Community Research and Development Information Service - CORDIS

ERC

Droso-parasite Report Summary

Project ID: 310912
Funded under: FP7-IDEAS-ERC
Country: United Kingdom

Final Report Summary - DROSO-PARASITE (Drosophila as a model host to study infections by kinetoplastid parasites)

Neglected Tropical Diseases are the most common diseases of the world’s poorest people. Many are caused by parasites called trypanosomatids that are transmitted to humans via insects belonging to the order of Diptera (also known as true flies). These flies (including tsetse, sand flies and black flies) are difficult to study in the lab and so the prospect of rapid progress in the basic biology of fly-parasite interaction is bleak. However, a model dipteran species with an extensive “tool-box” is the fruit fly Drosophila melanogaster with its natural trypanosomatid Herpetomonas muscarum. Here we establish the framework of their interaction with the view that part of this interaction will represent an evolutionary conserved component of the dipteran response to parasite infection and will inform and accelerate more targeted studies into medically important but difficult to study Diptera.

In Drosophila, parasite infection reduced fecundity but not lifespan in NF-κB/Relish-deficient flies. Gene expression analysis implicated the two NF-κB pathways Toll and Imd and STAT signalling. Tissue specific knock-down of key components of these pathways in enterocytes (ECs) and intestinal stem cells (ISCs) influenced initial numbers, infection dynamics and time of clearance. Herpetomonas triggered STAT activation and proliferation of ISCs. Loss of Relish suppressed the latter, resulting in increased parasite numbers and delayed clearance. Conversely, overexpression of Relish increased ISCs and reduced uptake. Finally, loss of Toll signalling decreased EC numbers and enabled parasite persistence. This network of signalling may represent a general mechanism by which medically important but difficult to study dipteran insects respond early to parasite infection. Early stages are important because it is there when parasite infection is established in the insect gut; by elucidating molecular and cellular events we can think of blocking establishment and therefore we can block transmission to humans.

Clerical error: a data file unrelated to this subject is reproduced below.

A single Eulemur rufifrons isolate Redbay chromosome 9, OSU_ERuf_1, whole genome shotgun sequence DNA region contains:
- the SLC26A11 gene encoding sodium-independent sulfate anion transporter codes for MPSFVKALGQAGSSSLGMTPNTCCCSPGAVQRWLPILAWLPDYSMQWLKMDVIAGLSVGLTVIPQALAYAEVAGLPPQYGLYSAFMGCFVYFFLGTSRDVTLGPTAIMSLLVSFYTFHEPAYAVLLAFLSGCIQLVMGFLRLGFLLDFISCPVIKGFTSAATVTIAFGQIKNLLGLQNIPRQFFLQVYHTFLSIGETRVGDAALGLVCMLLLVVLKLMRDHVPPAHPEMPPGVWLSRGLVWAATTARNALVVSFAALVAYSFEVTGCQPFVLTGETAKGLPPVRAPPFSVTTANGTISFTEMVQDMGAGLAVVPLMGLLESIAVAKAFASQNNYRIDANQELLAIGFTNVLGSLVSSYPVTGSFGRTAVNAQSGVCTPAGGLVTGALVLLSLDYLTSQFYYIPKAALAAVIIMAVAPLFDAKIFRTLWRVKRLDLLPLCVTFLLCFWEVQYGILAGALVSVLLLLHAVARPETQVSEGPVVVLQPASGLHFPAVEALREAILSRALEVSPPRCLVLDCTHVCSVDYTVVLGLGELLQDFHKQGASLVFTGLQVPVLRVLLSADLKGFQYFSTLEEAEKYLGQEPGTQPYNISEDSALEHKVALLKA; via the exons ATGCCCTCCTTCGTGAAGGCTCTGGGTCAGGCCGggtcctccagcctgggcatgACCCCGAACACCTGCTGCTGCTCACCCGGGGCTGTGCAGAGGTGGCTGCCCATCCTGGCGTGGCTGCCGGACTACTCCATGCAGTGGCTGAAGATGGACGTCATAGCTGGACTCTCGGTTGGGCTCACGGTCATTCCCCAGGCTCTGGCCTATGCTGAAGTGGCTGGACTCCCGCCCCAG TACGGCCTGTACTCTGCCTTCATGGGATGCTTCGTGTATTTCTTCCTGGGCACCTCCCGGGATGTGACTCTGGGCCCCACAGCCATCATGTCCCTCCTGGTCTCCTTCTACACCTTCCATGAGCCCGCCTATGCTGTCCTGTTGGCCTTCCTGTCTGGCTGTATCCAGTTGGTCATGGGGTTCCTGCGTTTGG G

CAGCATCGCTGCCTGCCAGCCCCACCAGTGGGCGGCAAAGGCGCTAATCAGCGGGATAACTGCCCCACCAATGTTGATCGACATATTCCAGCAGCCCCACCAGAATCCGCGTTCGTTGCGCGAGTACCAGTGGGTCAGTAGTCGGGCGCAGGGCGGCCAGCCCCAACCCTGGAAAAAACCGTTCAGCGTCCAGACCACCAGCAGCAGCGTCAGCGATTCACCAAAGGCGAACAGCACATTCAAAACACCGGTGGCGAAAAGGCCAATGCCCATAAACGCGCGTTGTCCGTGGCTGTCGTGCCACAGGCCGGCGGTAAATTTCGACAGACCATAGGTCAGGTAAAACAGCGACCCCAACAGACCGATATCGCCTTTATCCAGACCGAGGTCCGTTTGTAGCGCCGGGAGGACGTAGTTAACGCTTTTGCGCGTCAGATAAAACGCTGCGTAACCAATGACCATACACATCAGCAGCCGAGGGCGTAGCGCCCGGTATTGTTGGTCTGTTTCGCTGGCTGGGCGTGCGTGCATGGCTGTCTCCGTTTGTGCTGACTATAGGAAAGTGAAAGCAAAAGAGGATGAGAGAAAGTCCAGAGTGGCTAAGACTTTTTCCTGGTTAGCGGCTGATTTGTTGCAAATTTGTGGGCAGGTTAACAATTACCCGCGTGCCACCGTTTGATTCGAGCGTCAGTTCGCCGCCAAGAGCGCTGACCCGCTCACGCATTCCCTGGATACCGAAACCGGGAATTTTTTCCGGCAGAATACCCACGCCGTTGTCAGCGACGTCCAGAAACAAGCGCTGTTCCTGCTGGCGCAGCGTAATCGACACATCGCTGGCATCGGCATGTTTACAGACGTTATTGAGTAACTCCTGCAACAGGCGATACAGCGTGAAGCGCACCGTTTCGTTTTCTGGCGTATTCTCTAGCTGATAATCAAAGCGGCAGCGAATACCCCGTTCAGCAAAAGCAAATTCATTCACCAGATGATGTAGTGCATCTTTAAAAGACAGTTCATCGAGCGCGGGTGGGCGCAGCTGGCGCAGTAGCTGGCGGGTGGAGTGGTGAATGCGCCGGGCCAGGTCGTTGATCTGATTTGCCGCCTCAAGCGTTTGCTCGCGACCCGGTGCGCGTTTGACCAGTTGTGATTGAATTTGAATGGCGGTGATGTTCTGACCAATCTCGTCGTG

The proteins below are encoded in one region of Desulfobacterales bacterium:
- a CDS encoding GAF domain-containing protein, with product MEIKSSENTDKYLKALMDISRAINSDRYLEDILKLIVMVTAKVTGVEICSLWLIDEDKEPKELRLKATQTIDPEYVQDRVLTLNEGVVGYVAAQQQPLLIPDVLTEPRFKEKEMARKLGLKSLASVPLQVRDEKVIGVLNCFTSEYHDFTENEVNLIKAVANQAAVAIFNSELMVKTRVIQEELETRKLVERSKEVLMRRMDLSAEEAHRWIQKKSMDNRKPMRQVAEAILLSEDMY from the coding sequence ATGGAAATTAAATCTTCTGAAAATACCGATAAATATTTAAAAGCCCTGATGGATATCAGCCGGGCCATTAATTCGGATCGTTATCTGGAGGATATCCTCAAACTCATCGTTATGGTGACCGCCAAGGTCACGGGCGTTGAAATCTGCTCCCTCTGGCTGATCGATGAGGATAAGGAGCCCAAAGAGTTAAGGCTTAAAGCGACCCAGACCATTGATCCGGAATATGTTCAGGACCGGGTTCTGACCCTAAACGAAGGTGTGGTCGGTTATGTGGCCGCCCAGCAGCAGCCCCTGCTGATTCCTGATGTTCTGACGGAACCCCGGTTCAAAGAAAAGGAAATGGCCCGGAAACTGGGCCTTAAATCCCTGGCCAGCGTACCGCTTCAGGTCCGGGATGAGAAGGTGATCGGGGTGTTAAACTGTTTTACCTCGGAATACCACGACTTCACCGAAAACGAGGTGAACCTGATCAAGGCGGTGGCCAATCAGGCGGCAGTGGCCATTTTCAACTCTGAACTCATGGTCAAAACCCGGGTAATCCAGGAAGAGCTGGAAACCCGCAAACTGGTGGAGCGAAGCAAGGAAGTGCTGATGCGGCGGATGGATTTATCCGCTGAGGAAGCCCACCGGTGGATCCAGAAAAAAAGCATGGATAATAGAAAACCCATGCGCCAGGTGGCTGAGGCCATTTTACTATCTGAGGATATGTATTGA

Reported by

THE CHANCELLOR, MASTERS AND SCHOLARS OF THE UNIVERSITY OF OXFORD
United Kingdom
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